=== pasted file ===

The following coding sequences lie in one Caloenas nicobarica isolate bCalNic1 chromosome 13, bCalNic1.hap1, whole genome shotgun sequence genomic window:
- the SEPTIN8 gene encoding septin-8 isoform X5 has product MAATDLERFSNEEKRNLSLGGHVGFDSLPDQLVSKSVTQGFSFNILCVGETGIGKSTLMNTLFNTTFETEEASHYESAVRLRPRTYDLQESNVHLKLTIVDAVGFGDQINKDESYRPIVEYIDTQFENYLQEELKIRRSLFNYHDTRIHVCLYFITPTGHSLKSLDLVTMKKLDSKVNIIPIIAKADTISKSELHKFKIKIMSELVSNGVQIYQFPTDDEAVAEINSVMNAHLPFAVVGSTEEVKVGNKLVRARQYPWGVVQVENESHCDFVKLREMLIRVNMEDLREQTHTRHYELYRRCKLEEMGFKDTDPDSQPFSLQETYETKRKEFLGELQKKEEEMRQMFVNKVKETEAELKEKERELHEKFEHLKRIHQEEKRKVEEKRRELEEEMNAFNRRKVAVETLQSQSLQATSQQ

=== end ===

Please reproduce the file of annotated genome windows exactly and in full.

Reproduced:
The following coding sequences lie in one Caloenas nicobarica isolate bCalNic1 chromosome 13, bCalNic1.hap1, whole genome shotgun sequence genomic window:
- the SEPTIN8 gene encoding septin-8 isoform X5 has product MAATDLERFSNEEKRNLSLGGHVGFDSLPDQLVSKSVTQGFSFNILCVGETGIGKSTLMNTLFNTTFETEEASHYESAVRLRPRTYDLQESNVHLKLTIVDAVGFGDQINKDESYRPIVEYIDTQFENYLQEELKIRRSLFNYHDTRIHVCLYFITPTGHSLKSLDLVTMKKLDSKVNIIPIIAKADTISKSELHKFKIKIMSELVSNGVQIYQFPTDDEAVAEINSVMNAHLPFAVVGSTEEVKVGNKLVRARQYPWGVVQVENESHCDFVKLREMLIRVNMEDLREQTHTRHYELYRRCKLEEMGFKDTDPDSQPFSLQETYETKRKEFLGELQKKEEEMRQMFVNKVKETEAELKEKERELHEKFEHLKRIHQEEKRKVEEKRRELEEEMNAFNRRKVAVETLQSQSLQATSQQ